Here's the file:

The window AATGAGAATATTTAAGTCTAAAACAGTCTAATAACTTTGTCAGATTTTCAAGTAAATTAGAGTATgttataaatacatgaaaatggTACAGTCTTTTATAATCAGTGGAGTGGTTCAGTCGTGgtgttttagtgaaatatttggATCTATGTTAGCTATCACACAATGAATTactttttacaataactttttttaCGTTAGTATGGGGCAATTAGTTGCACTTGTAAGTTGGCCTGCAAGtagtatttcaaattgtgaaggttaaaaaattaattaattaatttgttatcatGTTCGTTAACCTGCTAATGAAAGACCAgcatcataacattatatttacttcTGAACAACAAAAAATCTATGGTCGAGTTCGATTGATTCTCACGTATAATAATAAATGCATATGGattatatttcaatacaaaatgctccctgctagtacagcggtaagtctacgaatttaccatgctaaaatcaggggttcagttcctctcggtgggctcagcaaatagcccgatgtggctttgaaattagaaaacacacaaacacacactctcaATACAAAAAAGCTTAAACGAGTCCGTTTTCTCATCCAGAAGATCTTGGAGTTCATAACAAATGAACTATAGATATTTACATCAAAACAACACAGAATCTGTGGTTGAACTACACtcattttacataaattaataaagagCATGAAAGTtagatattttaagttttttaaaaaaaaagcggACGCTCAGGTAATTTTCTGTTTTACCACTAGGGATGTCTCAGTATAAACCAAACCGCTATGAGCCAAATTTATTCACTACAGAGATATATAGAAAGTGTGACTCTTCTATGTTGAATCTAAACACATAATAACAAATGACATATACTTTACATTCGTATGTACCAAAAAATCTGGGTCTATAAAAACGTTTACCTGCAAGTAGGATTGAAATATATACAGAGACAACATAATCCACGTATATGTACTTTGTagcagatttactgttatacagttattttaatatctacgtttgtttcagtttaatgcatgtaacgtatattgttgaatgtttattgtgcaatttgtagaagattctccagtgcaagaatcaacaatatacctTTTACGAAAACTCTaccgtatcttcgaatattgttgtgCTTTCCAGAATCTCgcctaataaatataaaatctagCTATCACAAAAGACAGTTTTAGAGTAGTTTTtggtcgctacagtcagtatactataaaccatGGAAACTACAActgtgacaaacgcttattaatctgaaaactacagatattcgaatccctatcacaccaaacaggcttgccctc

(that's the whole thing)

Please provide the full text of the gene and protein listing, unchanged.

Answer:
The window AATGAGAATATTTAAGTCTAAAACAGTCTAATAACTTTGTCAGATTTTCAAGTAAATTAGAGTATgttataaatacatgaaaatggTACAGTCTTTTATAATCAGTGGAGTGGTTCAGTCGTGgtgttttagtgaaatatttggATCTATGTTAGCTATCACACAATGAATTactttttacaataactttttttaCGTTAGTATGGGGCAATTAGTTGCACTTGTAAGTTGGCCTGCAAGtagtatttcaaattgtgaaggttaaaaaattaattaattaatttgttatcatGTTCGTTAACCTGCTAATGAAAGACCAgcatcataacattatatttacttcTGAACAACAAAAAATCTATGGTCGAGTTCGATTGATTCTCACGTATAATAATAAATGCATATGGattatatttcaatacaaaatgctccctgctagtacagcggtaagtctacgaatttaccatgctaaaatcaggggttcagttcctctcggtgggctcagcaaatagcccgatgtggctttgaaattagaaaacacacaaacacacactctcaATACAAAAAAGCTTAAACGAGTCCGTTTTCTCATCCAGAAGATCTTGGAGTTCATAACAAATGAACTATAGATATTTACATCAAAACAACACAGAATCTGTGGTTGAACTACACtcattttacataaattaataaagagCATGAAAGTtagatattttaagttttttaaaaaaaaagcggACGCTCAGGTAATTTTCTGTTTTACCACTAGGGATGTCTCAGTATAAACCAAACCGCTATGAGCCAAATTTATTCACTACAGAGATATATAGAAAGTGTGACTCTTCTATGTTGAATCTAAACACATAATAACAAATGACATATACTTTACATTCGTATGTACCAAAAAATCTGGGTCTATAAAAACGTTTACCTGCAAGTAGGATTGAAATATATACAGAGACAACATAATCCACGTATATGTACTTTGTagcagatttactgttatacagttattttaatatctacgtttgtttcagtttaatgcatgtaacgtatattgttgaatgtttattgtgcaatttgtagaagattctccagtgcaagaatcaacaatatacctTTTACGAAAACTCTaccgtatcttcgaatattgttgtgCTTTCCAGAATCTCgcctaataaatataaaatctagCTATCACAAAAGACAGTTTTAGAGTAGTTTTtggtcgctacagtcagtatactataaaccatGGAAACTACAActgtgacaaacgcttattaatctgaaaactacagatattcgaatccctatcacaccaaacaggcttgccctc